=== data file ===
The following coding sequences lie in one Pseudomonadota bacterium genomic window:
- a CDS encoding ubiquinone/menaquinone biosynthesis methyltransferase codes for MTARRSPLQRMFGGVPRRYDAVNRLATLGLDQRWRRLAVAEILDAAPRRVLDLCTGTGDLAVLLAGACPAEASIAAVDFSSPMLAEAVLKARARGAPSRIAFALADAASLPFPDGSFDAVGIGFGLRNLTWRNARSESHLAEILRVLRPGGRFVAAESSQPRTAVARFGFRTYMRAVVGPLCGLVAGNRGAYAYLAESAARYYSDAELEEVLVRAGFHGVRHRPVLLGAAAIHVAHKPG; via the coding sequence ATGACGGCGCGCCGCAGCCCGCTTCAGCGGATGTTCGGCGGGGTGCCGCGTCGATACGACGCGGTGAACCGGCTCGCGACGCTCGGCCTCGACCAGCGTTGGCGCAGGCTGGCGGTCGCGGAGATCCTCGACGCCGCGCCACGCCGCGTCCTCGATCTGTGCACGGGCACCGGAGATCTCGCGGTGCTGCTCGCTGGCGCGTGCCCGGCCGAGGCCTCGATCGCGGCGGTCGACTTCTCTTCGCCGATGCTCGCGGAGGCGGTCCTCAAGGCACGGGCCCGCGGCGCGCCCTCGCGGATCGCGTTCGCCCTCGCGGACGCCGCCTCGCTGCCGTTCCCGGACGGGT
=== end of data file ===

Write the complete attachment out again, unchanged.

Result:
The following coding sequences lie in one Pseudomonadota bacterium genomic window:
- a CDS encoding ubiquinone/menaquinone biosynthesis methyltransferase codes for MTARRSPLQRMFGGVPRRYDAVNRLATLGLDQRWRRLAVAEILDAAPRRVLDLCTGTGDLAVLLAGACPAEASIAAVDFSSPMLAEAVLKARARGAPSRIAFALADAASLPFPDGSFDAVGIGFGLRNLTWRNARSESHLAEILRVLRPGGRFVAAESSQPRTAVARFGFRTYMRAVVGPLCGLVAGNRGAYAYLAESAARYYSDAELEEVLVRAGFHGVRHRPVLLGAAAIHVAHKPG; via the coding sequence ATGACGGCGCGCCGCAGCCCGCTTCAGCGGATGTTCGGCGGGGTGCCGCGTCGATACGACGCGGTGAACCGGCTCGCGACGCTCGGCCTCGACCAGCGTTGGCGCAGGCTGGCGGTCGCGGAGATCCTCGACGCCGCGCCACGCCGCGTCCTCGATCTGTGCACGGGCACCGGAGATCTCGCGGTGCTGCTCGCTGGCGCGTGCCCGGCCGAGGCCTCGATCGCGGCGGTCGACTTCTCTTCGCCGATGCTCGCGGAGGCGGTCCTCAAGGCACGGGCCCGCGGCGCGCCCTCGCGGATCGCGTTCGCCCTCGCGGACGCCGCCTCGCTGCCGTTCCCGGACGGGT